Rad Star Over China: Best China Snowboarding Spots

Culture, Travel | by Rebekah Pothaar
Posted: February 13th, 2009 | Updated: July 25th, 2012 | Comments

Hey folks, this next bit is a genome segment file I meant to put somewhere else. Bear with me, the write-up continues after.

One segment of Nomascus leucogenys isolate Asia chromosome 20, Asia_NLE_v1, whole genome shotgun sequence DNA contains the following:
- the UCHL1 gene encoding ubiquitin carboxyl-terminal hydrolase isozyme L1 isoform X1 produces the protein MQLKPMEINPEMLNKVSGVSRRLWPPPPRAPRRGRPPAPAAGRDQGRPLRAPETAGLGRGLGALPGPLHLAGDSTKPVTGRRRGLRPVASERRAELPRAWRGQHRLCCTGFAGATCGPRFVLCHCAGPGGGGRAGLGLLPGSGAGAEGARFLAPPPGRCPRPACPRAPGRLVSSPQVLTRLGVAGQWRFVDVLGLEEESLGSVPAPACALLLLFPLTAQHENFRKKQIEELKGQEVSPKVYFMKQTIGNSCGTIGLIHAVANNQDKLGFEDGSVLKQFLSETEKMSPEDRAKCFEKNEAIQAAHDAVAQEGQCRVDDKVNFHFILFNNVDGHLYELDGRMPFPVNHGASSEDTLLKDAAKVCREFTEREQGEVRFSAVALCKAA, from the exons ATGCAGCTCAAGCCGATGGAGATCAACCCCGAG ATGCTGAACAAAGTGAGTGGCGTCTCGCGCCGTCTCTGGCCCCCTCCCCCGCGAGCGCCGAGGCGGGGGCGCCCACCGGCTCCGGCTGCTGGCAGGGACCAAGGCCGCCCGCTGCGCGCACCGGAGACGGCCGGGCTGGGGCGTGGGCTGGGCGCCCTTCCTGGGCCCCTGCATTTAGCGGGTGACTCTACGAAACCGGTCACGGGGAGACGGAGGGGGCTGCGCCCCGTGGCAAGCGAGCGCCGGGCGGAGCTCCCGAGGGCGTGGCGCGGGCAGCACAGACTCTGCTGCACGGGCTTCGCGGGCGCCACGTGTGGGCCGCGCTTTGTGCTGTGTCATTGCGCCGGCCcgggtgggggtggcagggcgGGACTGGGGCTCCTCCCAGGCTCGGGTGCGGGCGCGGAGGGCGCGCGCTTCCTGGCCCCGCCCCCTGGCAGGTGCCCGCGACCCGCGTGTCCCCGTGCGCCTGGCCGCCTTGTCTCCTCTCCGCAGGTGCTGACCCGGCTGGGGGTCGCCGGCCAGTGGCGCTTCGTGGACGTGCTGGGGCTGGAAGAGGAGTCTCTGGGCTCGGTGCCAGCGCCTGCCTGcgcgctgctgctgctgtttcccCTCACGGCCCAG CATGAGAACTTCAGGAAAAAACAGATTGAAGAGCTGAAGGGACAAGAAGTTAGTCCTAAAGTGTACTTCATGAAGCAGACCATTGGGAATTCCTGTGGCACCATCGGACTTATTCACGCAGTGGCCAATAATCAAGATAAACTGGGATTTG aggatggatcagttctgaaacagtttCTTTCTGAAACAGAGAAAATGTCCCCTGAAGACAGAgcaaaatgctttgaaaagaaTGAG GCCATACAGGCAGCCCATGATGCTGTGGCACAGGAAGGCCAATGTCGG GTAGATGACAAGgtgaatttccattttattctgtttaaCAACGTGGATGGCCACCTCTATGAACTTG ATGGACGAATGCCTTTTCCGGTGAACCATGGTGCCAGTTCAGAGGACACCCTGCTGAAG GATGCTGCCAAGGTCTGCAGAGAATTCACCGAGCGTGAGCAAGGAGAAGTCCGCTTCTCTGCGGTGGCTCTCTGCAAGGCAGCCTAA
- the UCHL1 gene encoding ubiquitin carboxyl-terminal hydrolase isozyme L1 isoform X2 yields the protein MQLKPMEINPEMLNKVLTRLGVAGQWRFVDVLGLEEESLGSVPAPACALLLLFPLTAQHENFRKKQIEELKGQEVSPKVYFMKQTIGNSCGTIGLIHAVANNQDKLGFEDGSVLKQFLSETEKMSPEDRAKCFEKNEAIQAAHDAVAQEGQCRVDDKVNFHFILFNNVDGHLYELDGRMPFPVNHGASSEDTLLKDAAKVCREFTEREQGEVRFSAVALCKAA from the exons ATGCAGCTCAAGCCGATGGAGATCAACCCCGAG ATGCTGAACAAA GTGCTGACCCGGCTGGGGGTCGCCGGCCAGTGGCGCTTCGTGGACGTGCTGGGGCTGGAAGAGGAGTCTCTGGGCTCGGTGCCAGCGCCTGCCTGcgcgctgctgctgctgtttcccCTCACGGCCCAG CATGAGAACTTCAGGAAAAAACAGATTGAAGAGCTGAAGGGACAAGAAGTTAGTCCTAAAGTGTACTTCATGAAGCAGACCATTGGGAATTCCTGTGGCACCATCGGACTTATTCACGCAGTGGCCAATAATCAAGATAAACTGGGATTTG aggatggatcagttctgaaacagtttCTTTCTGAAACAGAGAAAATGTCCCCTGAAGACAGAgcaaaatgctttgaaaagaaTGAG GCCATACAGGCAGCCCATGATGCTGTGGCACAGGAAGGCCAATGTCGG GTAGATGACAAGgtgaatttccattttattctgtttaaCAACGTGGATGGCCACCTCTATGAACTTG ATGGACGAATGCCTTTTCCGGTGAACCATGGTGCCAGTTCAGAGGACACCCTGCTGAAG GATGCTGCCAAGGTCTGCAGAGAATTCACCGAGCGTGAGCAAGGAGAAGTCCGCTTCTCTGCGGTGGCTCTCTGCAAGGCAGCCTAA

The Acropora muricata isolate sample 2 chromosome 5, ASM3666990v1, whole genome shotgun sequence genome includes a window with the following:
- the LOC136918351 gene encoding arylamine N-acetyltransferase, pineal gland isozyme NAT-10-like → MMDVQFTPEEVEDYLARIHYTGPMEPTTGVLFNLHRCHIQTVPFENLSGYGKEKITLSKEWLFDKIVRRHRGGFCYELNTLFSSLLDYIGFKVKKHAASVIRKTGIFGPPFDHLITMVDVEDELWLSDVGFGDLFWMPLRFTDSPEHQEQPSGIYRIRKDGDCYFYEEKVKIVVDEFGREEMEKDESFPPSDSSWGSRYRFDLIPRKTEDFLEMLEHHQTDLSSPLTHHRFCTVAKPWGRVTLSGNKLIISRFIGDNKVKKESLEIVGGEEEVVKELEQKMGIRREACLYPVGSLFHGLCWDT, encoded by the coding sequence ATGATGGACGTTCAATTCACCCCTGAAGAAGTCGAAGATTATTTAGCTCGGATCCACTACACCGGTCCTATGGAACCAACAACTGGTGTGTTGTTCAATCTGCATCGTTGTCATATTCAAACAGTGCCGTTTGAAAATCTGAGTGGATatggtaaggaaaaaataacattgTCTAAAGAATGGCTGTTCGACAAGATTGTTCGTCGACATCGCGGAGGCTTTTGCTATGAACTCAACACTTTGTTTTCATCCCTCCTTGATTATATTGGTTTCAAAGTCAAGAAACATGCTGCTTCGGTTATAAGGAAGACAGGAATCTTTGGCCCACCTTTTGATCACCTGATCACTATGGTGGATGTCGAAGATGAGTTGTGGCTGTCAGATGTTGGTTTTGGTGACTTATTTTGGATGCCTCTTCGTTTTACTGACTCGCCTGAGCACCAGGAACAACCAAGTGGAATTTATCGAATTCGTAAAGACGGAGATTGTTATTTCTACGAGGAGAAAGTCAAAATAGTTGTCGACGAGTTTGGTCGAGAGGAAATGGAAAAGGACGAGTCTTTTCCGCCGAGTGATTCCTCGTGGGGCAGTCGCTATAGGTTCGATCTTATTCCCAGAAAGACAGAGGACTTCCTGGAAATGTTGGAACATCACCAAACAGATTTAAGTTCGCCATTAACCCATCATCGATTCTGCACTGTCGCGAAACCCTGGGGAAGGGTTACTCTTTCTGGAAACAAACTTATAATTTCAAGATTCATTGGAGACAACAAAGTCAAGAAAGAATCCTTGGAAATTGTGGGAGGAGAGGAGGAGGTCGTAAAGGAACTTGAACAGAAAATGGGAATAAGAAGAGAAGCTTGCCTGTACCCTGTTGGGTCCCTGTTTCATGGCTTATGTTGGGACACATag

snowboarding in China Snow sports are booming in China, and Icon X snowboarding guru Anne Meike Van Kinderen gives us the snowboarding where, when and...hao!!! Born and raised in Holland, one of the world's flattest countries, 31-year-old Anne Meike Van Kinderen dishes up on why she loves being a snowboard coordinator for Icon X, where to find the best slopes in the Middle Kingdom and the future of winter sports in China. What's your job? After working in Shanghai for over a year, I got the opportunity to combine snowboarding and work with Icon X which is a retail outlet that sells sports gear. We are also dedicated to the growth of action sports in China which is why we coordinate snowboard, skateboard, and surf lessons, trips and events. Is snowboarding becoming popular among Chinese people and do you think this will be a growing market in the future? Snowboarding has matured in Western markets but in China it's currently a growing sport; in fact it's booming. As the middle class in China grows the disposable income for leisure activities such as snowboarding are becoming a more popular way to spend their time. I guess it's about 95% local people on the slopes out there and 5% Westerners. Young snowboarders on a ski hill in China What ski resorts do you arrange trips to? Round trips depart weekly from Shanghai and Beijing to one of the following resorts. Most of them are close to Beijing: Yabuli in Northeast China. You may have heard of it, since it is close to Harbin, famous for its annual Ice and Snow Festival. Until February we go to resorts near Beijing since the snow is good, weather is nice and why look any further if you can find all you need right on your door step?! In March temperatures are rising. That means conditions in Beijing are a bit less appealing with the warmer weather, but on the flip side it makes the resorts further northeast more attractive and bearable. So, that's when we take our serious adventure trips to the powdered snow heavens of Changbaishan and Yabuli. As a retailer of snowboard gear is there much competition for business in China? Among the gray market there is a lot of competition. But among authentic gear, there are only about two other retailers in Beijing who are doing a great job keeping up quality and authenticity. But Chinese people know that gray market products aren't reliable so that is why an authentic product wins in the end—it's dependable and it won't leave you stranded on the slopes or worse, badly injured.